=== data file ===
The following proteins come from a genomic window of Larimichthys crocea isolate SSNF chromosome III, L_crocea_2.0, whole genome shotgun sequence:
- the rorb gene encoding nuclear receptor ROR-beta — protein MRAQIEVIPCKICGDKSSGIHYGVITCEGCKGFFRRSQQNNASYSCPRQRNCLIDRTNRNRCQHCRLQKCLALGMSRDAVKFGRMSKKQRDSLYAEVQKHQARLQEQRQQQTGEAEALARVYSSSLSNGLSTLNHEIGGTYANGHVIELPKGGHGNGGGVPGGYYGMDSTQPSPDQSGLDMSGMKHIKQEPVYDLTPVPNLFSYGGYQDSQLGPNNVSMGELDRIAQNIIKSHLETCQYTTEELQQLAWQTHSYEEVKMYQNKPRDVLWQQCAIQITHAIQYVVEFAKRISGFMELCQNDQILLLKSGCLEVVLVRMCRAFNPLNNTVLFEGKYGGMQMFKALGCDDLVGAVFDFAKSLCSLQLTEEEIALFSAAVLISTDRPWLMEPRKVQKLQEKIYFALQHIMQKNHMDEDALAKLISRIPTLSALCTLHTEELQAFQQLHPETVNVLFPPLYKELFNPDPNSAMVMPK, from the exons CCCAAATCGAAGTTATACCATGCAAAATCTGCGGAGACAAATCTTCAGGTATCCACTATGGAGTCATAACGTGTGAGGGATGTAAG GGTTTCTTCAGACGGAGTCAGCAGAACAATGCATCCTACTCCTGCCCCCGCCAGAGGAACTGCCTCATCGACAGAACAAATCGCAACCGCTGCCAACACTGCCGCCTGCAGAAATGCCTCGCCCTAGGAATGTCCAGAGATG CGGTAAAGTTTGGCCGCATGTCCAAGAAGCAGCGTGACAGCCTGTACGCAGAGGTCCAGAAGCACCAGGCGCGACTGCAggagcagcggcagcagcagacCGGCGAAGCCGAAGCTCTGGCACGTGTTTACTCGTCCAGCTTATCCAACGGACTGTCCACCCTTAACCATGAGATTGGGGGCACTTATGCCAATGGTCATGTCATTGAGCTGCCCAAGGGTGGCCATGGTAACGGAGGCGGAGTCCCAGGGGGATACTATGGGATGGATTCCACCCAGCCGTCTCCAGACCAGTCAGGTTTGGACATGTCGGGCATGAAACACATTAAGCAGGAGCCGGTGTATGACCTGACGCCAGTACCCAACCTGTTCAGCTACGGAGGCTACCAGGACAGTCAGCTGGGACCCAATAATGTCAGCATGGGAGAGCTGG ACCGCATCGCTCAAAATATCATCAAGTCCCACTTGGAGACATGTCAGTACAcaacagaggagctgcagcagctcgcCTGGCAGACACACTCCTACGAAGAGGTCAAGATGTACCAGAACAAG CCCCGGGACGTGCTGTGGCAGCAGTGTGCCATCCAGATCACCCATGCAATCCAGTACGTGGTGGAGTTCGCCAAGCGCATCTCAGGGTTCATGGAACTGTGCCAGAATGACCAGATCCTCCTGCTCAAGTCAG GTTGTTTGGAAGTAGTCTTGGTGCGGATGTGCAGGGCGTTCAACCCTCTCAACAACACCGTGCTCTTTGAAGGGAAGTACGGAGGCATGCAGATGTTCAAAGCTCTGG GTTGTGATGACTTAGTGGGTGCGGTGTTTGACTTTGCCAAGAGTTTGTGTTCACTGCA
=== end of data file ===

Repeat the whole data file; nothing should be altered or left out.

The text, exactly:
The following proteins come from a genomic window of Larimichthys crocea isolate SSNF chromosome III, L_crocea_2.0, whole genome shotgun sequence:
- the rorb gene encoding nuclear receptor ROR-beta — protein MRAQIEVIPCKICGDKSSGIHYGVITCEGCKGFFRRSQQNNASYSCPRQRNCLIDRTNRNRCQHCRLQKCLALGMSRDAVKFGRMSKKQRDSLYAEVQKHQARLQEQRQQQTGEAEALARVYSSSLSNGLSTLNHEIGGTYANGHVIELPKGGHGNGGGVPGGYYGMDSTQPSPDQSGLDMSGMKHIKQEPVYDLTPVPNLFSYGGYQDSQLGPNNVSMGELDRIAQNIIKSHLETCQYTTEELQQLAWQTHSYEEVKMYQNKPRDVLWQQCAIQITHAIQYVVEFAKRISGFMELCQNDQILLLKSGCLEVVLVRMCRAFNPLNNTVLFEGKYGGMQMFKALGCDDLVGAVFDFAKSLCSLQLTEEEIALFSAAVLISTDRPWLMEPRKVQKLQEKIYFALQHIMQKNHMDEDALAKLISRIPTLSALCTLHTEELQAFQQLHPETVNVLFPPLYKELFNPDPNSAMVMPK, from the exons CCCAAATCGAAGTTATACCATGCAAAATCTGCGGAGACAAATCTTCAGGTATCCACTATGGAGTCATAACGTGTGAGGGATGTAAG GGTTTCTTCAGACGGAGTCAGCAGAACAATGCATCCTACTCCTGCCCCCGCCAGAGGAACTGCCTCATCGACAGAACAAATCGCAACCGCTGCCAACACTGCCGCCTGCAGAAATGCCTCGCCCTAGGAATGTCCAGAGATG CGGTAAAGTTTGGCCGCATGTCCAAGAAGCAGCGTGACAGCCTGTACGCAGAGGTCCAGAAGCACCAGGCGCGACTGCAggagcagcggcagcagcagacCGGCGAAGCCGAAGCTCTGGCACGTGTTTACTCGTCCAGCTTATCCAACGGACTGTCCACCCTTAACCATGAGATTGGGGGCACTTATGCCAATGGTCATGTCATTGAGCTGCCCAAGGGTGGCCATGGTAACGGAGGCGGAGTCCCAGGGGGATACTATGGGATGGATTCCACCCAGCCGTCTCCAGACCAGTCAGGTTTGGACATGTCGGGCATGAAACACATTAAGCAGGAGCCGGTGTATGACCTGACGCCAGTACCCAACCTGTTCAGCTACGGAGGCTACCAGGACAGTCAGCTGGGACCCAATAATGTCAGCATGGGAGAGCTGG ACCGCATCGCTCAAAATATCATCAAGTCCCACTTGGAGACATGTCAGTACAcaacagaggagctgcagcagctcgcCTGGCAGACACACTCCTACGAAGAGGTCAAGATGTACCAGAACAAG CCCCGGGACGTGCTGTGGCAGCAGTGTGCCATCCAGATCACCCATGCAATCCAGTACGTGGTGGAGTTCGCCAAGCGCATCTCAGGGTTCATGGAACTGTGCCAGAATGACCAGATCCTCCTGCTCAAGTCAG GTTGTTTGGAAGTAGTCTTGGTGCGGATGTGCAGGGCGTTCAACCCTCTCAACAACACCGTGCTCTTTGAAGGGAAGTACGGAGGCATGCAGATGTTCAAAGCTCTGG GTTGTGATGACTTAGTGGGTGCGGTGTTTGACTTTGCCAAGAGTTTGTGTTCACTGCA